On Portability – Systems Part 6: Transformer keyboard

OK, enough with  the sentimentality already.  In the previous post I looked at the excellent Thumb keyboard software for the Transformer.  Now let’s look at the item that gives the product it’s name – the Transformer keyboard dock.  I covered the connectivity of this device 3 posts ago, so now I’ll cover the keyboard in use. Here’s a shot of it connected to the tablet.

Connected this looks just like a netbook – and that’s pretty much how it works. Having a keyboard for a tablet is not remarkable; Apple have two for the iPad. One is connected through the dock port, and one is a bluetooth affair. Both are nicely made, and have special function keys, just like the Asus. The difference here is that this combination can be used on your knees or lap, like a proper netbook or laptop. The keyboard is extremely solidly connected to the tablet, unlike the essentially gravity-based connection of the iPad to it’s dock (e.y.h.o.a). Moreover the screen angle can be altered to your liking, unlike the fixed angle of the iPad (e.y.h.o.a).

To connect the tablet, it is pushed firmly into the three connectors in the dock. And a sliding catch releases it, shown here on the left.  Some have complained about a difficulty in inserting the tablet – I have to say it works perfectly for me, adding and removing the keyboard is quick, and solid.

 

Other than the solidity of the fixings, the fundamental thing that distinguishes this keyboard from Apple’s is the trackpad.  I can’t imagine how you can use a tablet without one, since to navigate you would have to touch the screen, and to type, use the keyboard.  On the Transformer, the touchpad is so good, you never need to touch the screen (e.y.h.o.a), and movement around the homepage and apps is transformed (har har).  In the next OTA Android update (due today or tomorrow), multitouch is enabled on the trackpad, allowing pinch-zoom and other neat tricks (e.y.h.o.a).

Here’s a close-up of the keyboard itself.

In addition to the normal alphanumeric keys, there are dedicated keys for exit, home page, and menu, although strangely, not one for the task manager list.  Two ‘ctrl’ keys are provided and shortcuts like ‘ctrl c’ and ‘ctrl v’ work for cut and paste in some applications, like the Polaris (MS office compatible) suite provided as part of the offering.  The backspace delete key is offered, but sadly not the forward ‘delete’ key from a PC.  And there is a row of dedicated keys along the top for an array of system and multimedia functions.  All very nice, so what’s it like in use?  Well mechanically, the keyboard is lovely.  It pretty much exactly the same size as my Netbook keyboard, and has a firm positive action, despite the chicklet style keys.

I have to say though, that it is not all roses, and I think this is a limitation of all tablets at the moment.  The keyboard  bypasses the brilliant Thumb keyboard I showed you in the last post on this topic.  So the typing suggestions, spelling corrections, dedicated keys, and single key phrase entry are all missing. Since all apps assume that spelling correction is there via the soft keyboard, they don’t provide it for the case when you are using a hard one.  As a result, text entry is much improved, but accuracy goes downhill.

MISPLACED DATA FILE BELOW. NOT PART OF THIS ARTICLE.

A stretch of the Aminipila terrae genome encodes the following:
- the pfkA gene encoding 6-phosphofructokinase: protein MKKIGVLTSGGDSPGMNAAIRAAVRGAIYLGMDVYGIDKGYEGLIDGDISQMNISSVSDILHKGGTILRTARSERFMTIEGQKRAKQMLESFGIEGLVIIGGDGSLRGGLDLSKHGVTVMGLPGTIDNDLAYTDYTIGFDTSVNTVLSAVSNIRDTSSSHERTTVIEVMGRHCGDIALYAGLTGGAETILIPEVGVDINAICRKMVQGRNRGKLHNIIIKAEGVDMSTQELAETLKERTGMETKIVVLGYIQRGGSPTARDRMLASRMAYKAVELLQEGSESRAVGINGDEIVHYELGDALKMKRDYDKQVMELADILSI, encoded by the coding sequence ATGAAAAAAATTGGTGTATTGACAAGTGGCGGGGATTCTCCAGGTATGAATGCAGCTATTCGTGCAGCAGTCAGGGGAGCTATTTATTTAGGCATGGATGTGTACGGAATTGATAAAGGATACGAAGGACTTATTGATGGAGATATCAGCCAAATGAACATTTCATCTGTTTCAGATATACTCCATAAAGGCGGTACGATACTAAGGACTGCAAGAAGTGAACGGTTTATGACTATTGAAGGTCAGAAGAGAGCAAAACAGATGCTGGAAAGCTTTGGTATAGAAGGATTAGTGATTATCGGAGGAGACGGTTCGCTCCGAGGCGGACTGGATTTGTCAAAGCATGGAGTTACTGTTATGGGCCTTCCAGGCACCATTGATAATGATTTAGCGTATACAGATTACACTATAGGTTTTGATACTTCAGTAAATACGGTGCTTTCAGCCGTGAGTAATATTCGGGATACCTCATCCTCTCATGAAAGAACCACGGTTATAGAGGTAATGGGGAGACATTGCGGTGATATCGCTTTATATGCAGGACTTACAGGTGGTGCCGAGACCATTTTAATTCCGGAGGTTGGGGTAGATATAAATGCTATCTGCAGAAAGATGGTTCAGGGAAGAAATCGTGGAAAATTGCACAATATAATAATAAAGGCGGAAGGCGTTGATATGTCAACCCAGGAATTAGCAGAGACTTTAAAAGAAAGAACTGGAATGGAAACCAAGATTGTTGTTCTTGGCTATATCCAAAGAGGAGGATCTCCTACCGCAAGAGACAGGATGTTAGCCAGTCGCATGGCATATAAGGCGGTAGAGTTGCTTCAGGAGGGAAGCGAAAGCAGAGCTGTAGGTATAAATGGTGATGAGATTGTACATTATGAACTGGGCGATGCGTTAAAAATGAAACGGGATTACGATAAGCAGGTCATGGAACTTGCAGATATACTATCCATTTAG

And in addition, a glaring limitation in tablet design (true for IOS or Android) becomes more apparent when you are this tantalizingly close to a full PC experience.  That limitation is the almost complete absence of text highlighting by mouse drag and left click.  You may not think about it even, but that’s how you select almost everything on a PC – it’s how you cut and paste, choose files to copy, highlight stuff etc.  And it’s just not there on a tablet.  Instead, on an iPad, it involves a very frustrating exercise in trying to be precise with the end of your index finger, which is not a usable approach for extended editing.  On Android sans keyboard, it’s the same – a little more usable in my view but still frustrating.  With the keyboard it gets a bit better, as you actually can drag and select with the trackpad and left button.  But not all apps know about keyboards or trackpads, so the method of cut and paste is different across many of them. What is needed here is a standard way for Android to select, cut and paste text that is more practical  than requiring a finger shaped like a pencil.  One clever Android app is offering some solutions to this that may show the way forward, and I’ll cover it in the next post or so.

One other thing about the keyboards.  Apple’s one weights around 510g.  The Asus keyboard (which packs a great deal more in) weighs 640g.  Together whether from Apple or Asus, the combination is over 1kg, and around the same weight as my 1.4 kg Samsung Netbook, removing a large part of the portability advantage of the tablet.  Bummer!

So what to take away from this?  First thing is that a tablet plus keyboard is a long way off being a substitute even for a Netbook for serious editing.  Second thing is – get over it!

The Transformer tablet is fantastically better than a netbook for 75% of what I do with it – namely reading things and browsing.   Whatever I do in serious creation work on the Transformer I always finish off on a laptop, where I correct it and send it on it’s way.  The tablet is an adjunct to, not a replacement for a PC or laptop.  But I tell you one thing – I now only use my Transformer and a superlight laptop.  I have stopped using my big under-the desk PCs, and my quad core laptop.  In fact I don’t use my study (where these things are housed) anymore.  My complete IT kit fits in a couple of tiny cases and weighs around 2kg total.  Very liberating.

I’ll describe how all that works in future posts, along with some more of the great Android apps that I use on the Transformer.

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